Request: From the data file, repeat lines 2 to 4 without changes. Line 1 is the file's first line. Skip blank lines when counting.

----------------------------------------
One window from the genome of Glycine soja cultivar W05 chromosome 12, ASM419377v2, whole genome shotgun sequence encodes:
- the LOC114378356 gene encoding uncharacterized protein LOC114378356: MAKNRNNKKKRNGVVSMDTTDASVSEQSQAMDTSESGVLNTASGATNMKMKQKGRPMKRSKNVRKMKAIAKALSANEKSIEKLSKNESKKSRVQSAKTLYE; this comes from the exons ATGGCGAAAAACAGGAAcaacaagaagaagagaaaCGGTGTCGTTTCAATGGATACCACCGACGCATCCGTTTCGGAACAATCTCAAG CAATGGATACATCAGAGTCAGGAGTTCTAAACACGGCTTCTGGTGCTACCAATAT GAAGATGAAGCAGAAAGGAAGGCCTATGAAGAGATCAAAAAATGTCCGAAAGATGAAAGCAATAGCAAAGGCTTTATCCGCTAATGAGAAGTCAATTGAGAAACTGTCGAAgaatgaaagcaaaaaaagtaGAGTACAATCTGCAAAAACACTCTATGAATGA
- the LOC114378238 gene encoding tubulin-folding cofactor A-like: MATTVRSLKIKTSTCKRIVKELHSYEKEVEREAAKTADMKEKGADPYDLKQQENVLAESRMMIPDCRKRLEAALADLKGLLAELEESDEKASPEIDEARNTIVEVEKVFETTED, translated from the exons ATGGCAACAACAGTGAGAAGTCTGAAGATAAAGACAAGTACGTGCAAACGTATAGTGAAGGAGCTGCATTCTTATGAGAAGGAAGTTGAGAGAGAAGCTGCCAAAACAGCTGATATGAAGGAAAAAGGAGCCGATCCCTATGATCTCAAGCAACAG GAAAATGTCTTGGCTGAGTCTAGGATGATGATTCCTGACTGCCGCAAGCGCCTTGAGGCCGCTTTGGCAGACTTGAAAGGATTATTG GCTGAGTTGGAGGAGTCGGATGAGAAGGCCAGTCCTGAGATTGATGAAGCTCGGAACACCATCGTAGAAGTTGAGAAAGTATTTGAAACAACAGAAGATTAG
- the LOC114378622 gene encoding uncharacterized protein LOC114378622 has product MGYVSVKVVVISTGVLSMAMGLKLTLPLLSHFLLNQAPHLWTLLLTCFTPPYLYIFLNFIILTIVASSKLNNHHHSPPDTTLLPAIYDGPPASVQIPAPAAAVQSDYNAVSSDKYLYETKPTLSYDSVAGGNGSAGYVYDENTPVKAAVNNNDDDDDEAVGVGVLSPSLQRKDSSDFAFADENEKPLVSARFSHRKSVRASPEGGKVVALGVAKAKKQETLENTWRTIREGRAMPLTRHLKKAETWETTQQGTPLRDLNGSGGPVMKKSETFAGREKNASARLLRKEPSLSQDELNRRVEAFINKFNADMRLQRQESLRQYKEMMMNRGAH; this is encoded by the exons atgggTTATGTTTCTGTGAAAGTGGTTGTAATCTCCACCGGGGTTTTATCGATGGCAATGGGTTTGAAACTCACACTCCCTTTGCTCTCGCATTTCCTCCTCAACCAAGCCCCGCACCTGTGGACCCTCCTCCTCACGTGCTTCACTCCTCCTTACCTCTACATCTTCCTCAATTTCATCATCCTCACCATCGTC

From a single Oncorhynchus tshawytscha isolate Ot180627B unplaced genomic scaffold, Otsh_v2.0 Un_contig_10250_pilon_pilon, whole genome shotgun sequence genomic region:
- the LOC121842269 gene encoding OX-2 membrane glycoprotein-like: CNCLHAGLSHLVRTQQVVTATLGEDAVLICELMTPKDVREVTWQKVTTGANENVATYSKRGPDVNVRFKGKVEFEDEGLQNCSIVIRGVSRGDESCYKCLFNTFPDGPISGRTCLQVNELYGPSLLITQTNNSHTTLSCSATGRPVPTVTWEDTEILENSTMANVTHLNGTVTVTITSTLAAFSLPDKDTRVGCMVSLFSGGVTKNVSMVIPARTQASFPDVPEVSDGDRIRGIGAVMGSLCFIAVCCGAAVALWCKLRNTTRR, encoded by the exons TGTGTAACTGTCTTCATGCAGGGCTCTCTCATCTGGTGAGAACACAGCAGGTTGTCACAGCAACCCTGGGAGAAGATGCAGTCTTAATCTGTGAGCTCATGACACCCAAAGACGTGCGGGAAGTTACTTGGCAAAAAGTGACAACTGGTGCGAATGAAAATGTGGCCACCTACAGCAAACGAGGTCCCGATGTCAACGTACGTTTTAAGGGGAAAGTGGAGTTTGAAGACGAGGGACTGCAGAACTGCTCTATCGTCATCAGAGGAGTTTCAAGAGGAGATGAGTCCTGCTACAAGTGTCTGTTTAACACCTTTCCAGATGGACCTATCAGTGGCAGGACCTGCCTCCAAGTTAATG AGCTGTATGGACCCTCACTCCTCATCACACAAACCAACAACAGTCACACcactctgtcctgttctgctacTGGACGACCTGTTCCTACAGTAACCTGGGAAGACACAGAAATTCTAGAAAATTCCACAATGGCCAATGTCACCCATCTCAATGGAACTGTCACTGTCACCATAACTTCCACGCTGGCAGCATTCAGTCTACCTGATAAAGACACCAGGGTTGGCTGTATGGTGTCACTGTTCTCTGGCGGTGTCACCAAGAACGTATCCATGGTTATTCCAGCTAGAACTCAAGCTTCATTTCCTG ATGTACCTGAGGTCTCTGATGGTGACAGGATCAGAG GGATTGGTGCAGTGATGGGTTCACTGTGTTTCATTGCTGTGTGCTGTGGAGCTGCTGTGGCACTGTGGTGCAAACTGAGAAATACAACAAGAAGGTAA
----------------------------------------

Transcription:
- the LOC114378356 gene encoding uncharacterized protein LOC114378356: MAKNRNNKKKRNGVVSMDTTDASVSEQSQAMDTSESGVLNTASGATNMKMKQKGRPMKRSKNVRKMKAIAKALSANEKSIEKLSKNESKKSRVQSAKTLYE; this comes from the exons ATGGCGAAAAACAGGAAcaacaagaagaagagaaaCGGTGTCGTTTCAATGGATACCACCGACGCATCCGTTTCGGAACAATCTCAAG CAATGGATACATCAGAGTCAGGAGTTCTAAACACGGCTTCTGGTGCTACCAATAT GAAGATGAAGCAGAAAGGAAGGCCTATGAAGAGATCAAAAAATGTCCGAAAGATGAAAGCAATAGCAAAGGCTTTATCCGCTAATGAGAAGTCAATTGAGAAACTGTCGAAgaatgaaagcaaaaaaagtaGAGTACAATCTGCAAAAACACTCTATGAATGA
- the LOC114378238 gene encoding tubulin-folding cofactor A-like: MATTVRSLKIKTSTCKRIVKELHSYEKEVEREAAKTADMKEKGADPYDLKQQENVLAESRMMIPDCRKRLEAALADLKGLLAELEESDEKASPEIDEARNTIVEVEKVFETTED, translated from the exons ATGGCAACAACAGTGAGAAGTCTGAAGATAAAGACAAGTACGTGCAAACGTATAGTGAAGGAGCTGCATTCTTATGAGAAGGAAGTTGAGAGAGAAGCTGCCAAAACAGCTGATATGAAGGAAAAAGGAGCCGATCCCTATGATCTCAAGCAACAG GAAAATGTCTTGGCTGAGTCTAGGATGATGATTCCTGACTGCCGCAAGCGCCTTGAGGCCGCTTTGGCAGACTTGAAAGGATTATTG GCTGAGTTGGAGGAGTCGGATGAGAAGGCCAGTCCTGAGATTGATGAAGCTCGGAACACCATCGTAGAAGTTGAGAAAGTATTTGAAACAACAGAAGATTAG
- the LOC114378622 gene encoding uncharacterized protein LOC114378622 has product MGYVSVKVVVISTGVLSMAMGLKLTLPLLSHFLLNQAPHLWTLLLTCFTPPYLYIFLNFIILTIVASSKLNNHHHSPPDTTLLPAIYDGPPASVQIPAPAAAVQSDYNAVSSDKYLYETKPTLSYDSVAGGNGSAGYVYDENTPVKAAVNNNDDDDDEAVGVGVLSPSLQRKDSSDFAFADENEKPLVSARFSHRKSVRASPEGGKVVALGVAKAKKQETLENTWRTIREGRAMPLTRHLKKAETWETTQQGTPLRDLNGSGGPVMKKSETFAGREKNASARLLRKEPSLSQDELNRRVEAFINKFNADMRLQRQESLRQYKEMMMNRGAH; this is encoded by the exons atgggTTATGTTTCTGTGAAAGTGGTTGTAATCTCCACCGGGGTTTTATCGATGGCAATGGGTTTGAAACTCACACTCCCTTTGCTCTCGCATTTCCTCCTCAACCAAGCCCCGCACCTGTGGACCCTCCTCCTCACGTGCTTCACTCCTCCTTACCTCTACATCTTCCTCAATTTCATCATCCTCACCATCGTC